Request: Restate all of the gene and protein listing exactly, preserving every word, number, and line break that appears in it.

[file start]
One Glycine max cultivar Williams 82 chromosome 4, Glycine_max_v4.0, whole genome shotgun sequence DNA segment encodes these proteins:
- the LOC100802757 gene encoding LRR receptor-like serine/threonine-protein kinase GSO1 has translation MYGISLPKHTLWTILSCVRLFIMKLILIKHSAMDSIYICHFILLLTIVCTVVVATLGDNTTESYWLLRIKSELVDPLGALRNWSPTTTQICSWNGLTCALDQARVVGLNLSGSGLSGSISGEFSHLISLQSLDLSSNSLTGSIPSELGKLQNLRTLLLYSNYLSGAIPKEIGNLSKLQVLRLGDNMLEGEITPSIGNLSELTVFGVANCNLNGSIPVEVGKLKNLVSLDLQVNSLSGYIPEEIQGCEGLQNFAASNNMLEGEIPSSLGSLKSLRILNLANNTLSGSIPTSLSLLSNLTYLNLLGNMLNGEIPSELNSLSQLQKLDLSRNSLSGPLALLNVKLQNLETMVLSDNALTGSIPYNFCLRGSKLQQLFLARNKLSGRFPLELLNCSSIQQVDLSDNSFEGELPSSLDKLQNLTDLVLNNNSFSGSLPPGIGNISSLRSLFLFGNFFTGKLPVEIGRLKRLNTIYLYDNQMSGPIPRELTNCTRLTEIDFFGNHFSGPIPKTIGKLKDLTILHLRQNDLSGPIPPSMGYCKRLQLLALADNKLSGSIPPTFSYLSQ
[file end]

One Glycine max cultivar Williams 82 chromosome 4, Glycine_max_v4.0, whole genome shotgun sequence DNA segment encodes these proteins:
- the LOC100802757 gene encoding LRR receptor-like serine/threonine-protein kinase GSO1 has translation MYGISLPKHTLWTILSCVRLFIMKLILIKHSAMDSIYICHFILLLTIVCTVVVATLGDNTTESYWLLRIKSELVDPLGALRNWSPTTTQICSWNGLTCALDQARVVGLNLSGSGLSGSISGEFSHLISLQSLDLSSNSLTGSIPSELGKLQNLRTLLLYSNYLSGAIPKEIGNLSKLQVLRLGDNMLEGEITPSIGNLSELTVFGVANCNLNGSIPVEVGKLKNLVSLDLQVNSLSGYIPEEIQGCEGLQNFAASNNMLEGEIPSSLGSLKSLRILNLANNTLSGSIPTSLSLLSNLTYLNLLGNMLNGEIPSELNSLSQLQKLDLSRNSLSGPLALLNVKLQNLETMVLSDNALTGSIPYNFCLRGSKLQQLFLARNKLSGRFPLELLNCSSIQQVDLSDNSFEGELPSSLDKLQNLTDLVLNNNSFSGSLPPGIGNISSLRSLFLFGNFFTGKLPVEIGRLKRLNTIYLYDNQMSGPIPRELTNCTRLTEIDFFGNHFSGPIPKTIGKLKDLTILHLRQNDLSGPIPPSMGYCKRLQLLALADNKLSGSIPPTFSYLSQ